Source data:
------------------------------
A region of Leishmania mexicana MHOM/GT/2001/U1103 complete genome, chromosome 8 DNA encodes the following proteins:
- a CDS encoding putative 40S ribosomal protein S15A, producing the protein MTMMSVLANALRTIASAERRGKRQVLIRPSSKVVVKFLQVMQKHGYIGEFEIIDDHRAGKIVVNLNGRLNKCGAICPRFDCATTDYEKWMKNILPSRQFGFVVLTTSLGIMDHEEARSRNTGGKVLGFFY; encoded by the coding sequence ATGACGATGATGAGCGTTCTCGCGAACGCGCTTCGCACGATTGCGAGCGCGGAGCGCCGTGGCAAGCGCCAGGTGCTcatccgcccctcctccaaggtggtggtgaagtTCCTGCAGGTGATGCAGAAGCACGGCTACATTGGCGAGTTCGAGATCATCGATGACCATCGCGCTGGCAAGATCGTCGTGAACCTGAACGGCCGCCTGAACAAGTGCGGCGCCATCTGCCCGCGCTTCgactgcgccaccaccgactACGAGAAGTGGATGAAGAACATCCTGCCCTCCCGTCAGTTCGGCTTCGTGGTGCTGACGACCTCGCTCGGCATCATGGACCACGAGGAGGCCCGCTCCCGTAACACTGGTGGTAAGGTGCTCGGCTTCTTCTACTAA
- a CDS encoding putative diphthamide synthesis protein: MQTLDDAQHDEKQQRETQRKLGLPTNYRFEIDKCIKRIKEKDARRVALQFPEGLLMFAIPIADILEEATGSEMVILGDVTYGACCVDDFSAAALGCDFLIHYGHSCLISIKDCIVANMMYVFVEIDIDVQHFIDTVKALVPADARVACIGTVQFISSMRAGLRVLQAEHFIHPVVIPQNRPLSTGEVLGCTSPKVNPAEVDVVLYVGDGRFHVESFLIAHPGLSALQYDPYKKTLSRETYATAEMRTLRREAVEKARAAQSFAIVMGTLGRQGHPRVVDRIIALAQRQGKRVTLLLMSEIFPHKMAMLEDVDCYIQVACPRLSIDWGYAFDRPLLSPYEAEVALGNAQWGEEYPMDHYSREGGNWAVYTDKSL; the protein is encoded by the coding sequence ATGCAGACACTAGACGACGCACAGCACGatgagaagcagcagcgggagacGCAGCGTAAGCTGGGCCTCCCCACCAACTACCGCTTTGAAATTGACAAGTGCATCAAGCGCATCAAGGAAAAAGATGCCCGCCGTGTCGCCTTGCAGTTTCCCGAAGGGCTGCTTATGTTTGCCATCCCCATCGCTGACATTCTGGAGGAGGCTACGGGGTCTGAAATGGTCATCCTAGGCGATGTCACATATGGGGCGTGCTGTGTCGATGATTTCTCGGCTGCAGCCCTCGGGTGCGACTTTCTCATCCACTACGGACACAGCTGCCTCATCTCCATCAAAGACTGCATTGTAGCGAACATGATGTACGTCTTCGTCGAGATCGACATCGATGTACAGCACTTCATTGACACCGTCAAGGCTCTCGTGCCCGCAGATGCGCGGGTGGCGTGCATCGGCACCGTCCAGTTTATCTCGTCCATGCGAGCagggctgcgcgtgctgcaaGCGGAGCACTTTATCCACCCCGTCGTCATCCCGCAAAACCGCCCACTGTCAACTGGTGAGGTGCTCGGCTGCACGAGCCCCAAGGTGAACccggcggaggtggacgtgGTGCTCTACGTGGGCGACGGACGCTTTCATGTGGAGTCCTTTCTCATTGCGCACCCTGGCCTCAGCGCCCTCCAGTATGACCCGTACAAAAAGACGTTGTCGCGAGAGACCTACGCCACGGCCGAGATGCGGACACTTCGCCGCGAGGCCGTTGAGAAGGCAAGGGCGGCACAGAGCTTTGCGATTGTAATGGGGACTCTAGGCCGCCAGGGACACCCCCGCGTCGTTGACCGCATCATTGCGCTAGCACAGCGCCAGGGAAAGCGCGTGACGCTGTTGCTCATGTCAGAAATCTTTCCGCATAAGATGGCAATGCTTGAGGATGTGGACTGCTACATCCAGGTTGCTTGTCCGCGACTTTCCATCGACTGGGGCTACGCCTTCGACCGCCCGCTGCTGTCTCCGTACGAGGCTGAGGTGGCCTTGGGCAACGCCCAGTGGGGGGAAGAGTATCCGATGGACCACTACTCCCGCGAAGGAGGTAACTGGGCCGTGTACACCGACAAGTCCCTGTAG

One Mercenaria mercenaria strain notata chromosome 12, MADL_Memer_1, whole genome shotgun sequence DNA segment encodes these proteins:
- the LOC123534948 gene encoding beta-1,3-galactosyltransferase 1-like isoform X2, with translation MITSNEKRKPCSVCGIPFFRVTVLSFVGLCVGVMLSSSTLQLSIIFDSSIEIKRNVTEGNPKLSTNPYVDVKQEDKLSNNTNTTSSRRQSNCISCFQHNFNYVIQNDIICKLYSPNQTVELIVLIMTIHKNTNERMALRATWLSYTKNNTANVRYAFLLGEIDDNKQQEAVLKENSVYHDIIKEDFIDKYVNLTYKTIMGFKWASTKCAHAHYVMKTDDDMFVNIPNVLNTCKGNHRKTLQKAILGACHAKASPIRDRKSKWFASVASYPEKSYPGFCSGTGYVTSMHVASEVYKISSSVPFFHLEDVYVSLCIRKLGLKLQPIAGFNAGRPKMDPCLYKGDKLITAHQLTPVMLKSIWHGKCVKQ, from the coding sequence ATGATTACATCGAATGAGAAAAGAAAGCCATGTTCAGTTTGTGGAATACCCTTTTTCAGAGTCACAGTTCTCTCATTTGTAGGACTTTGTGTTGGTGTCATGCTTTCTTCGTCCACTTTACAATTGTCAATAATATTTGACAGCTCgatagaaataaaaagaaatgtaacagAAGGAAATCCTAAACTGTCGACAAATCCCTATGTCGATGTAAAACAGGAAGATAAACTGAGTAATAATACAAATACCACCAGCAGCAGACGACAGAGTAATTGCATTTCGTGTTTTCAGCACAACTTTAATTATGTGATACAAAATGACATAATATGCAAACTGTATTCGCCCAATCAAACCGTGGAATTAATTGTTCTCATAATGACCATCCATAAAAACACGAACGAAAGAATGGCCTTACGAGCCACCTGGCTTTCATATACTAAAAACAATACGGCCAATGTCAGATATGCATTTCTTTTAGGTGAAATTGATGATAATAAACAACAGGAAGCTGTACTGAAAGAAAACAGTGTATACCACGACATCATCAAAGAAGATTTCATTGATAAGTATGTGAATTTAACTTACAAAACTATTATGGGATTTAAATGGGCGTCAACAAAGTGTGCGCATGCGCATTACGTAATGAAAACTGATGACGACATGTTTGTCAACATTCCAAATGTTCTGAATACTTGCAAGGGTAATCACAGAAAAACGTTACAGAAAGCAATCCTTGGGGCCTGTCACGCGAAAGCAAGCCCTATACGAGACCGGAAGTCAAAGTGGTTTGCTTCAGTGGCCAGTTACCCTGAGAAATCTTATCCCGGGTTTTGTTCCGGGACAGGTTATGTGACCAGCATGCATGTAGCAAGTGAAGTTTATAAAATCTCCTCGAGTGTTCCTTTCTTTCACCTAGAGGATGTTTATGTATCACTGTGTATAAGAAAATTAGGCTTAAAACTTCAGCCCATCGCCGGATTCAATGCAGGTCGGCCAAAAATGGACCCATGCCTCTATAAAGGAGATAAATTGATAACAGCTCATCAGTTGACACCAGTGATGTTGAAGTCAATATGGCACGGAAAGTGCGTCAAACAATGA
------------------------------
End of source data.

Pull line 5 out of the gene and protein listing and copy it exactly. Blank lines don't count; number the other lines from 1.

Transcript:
- the LOC123534948 gene encoding beta-1,3-galactosyltransferase 1-like isoform X2, with translation MITSNEKRKPCSVCGIPFFRVTVLSFVGLCVGVMLSSSTLQLSIIFDSSIEIKRNVTEGNPKLSTNPYVDVKQEDKLSNNTNTTSSRRQSNCISCFQHNFNYVIQNDIICKLYSPNQTVELIVLIMTIHKNTNERMALRATWLSYTKNNTANVRYAFLLGEIDDNKQQEAVLKENSVYHDIIKEDFIDKYVNLTYKTIMGFKWASTKCAHAHYVMKTDDDMFVNIPNVLNTCKGNHRKTLQKAILGACHAKASPIRDRKSKWFASVASYPEKSYPGFCSGTGYVTSMHVASEVYKISSSVPFFHLEDVYVSLCIRKLGLKLQPIAGFNAGRPKMDPCLYKGDKLITAHQLTPVMLKSIWHGKCVKQ, from the coding sequence ATGATTACATCGAATGAGAAAAGAAAGCCATGTTCAGTTTGTGGAATACCCTTTTTCAGAGTCACAGTTCTCTCATTTGTAGGACTTTGTGTTGGTGTCATGCTTTCTTCGTCCACTTTACAATTGTCAATAATATTTGACAGCTCgatagaaataaaaagaaatgtaacagAAGGAAATCCTAAACTGTCGACAAATCCCTATGTCGATGTAAAACAGGAAGATAAACTGAGTAATAATACAAATACCACCAGCAGCAGACGACAGAGTAATTGCATTTCGTGTTTTCAGCACAACTTTAATTATGTGATACAAAATGACATAATATGCAAACTGTATTCGCCCAATCAAACCGTGGAATTAATTGTTCTCATAATGACCATCCATAAAAACACGAACGAAAGAATGGCCTTACGAGCCACCTGGCTTTCATATACTAAAAACAATACGGCCAATGTCAGATATGCATTTCTTTTAGGTGAAATTGATGATAATAAACAACAGGAAGCTGTACTGAAAGAAAACAGTGTATACCACGACATCATCAAAGAAGATTTCATTGATAAGTATGTGAATTTAACTTACAAAACTATTATGGGATTTAAATGGGCGTCAACAAAGTGTGCGCATGCGCATTACGTAATGAAAACTGATGACGACATGTTTGTCAACATTCCAAATGTTCTGAATACTTGCAAGGGTAATCACAGAAAAACGTTACAGAAAGCAATCCTTGGGGCCTGTCACGCGAAAGCAAGCCCTATACGAGACCGGAAGTCAAAGTGGTTTGCTTCAGTGGCCAGTTACCCTGAGAAATCTTATCCCGGGTTTTGTTCCGGGACAGGTTATGTGACCAGCATGCATGTAGCAAGTGAAGTTTATAAAATCTCCTCGAGTGTTCCTTTCTTTCACCTAGAGGATGTTTATGTATCACTGTGTATAAGAAAATTAGGCTTAAAACTTCAGCCCATCGCCGGATTCAATGCAGGTCGGCCAAAAATGGACCCATGCCTCTATAAAGGAGATAAATTGATAACAGCTCATCAGTTGACACCAGTGATGTTGAAGTCAATATGGCACGGAAAGTGCGTCAAACAATGA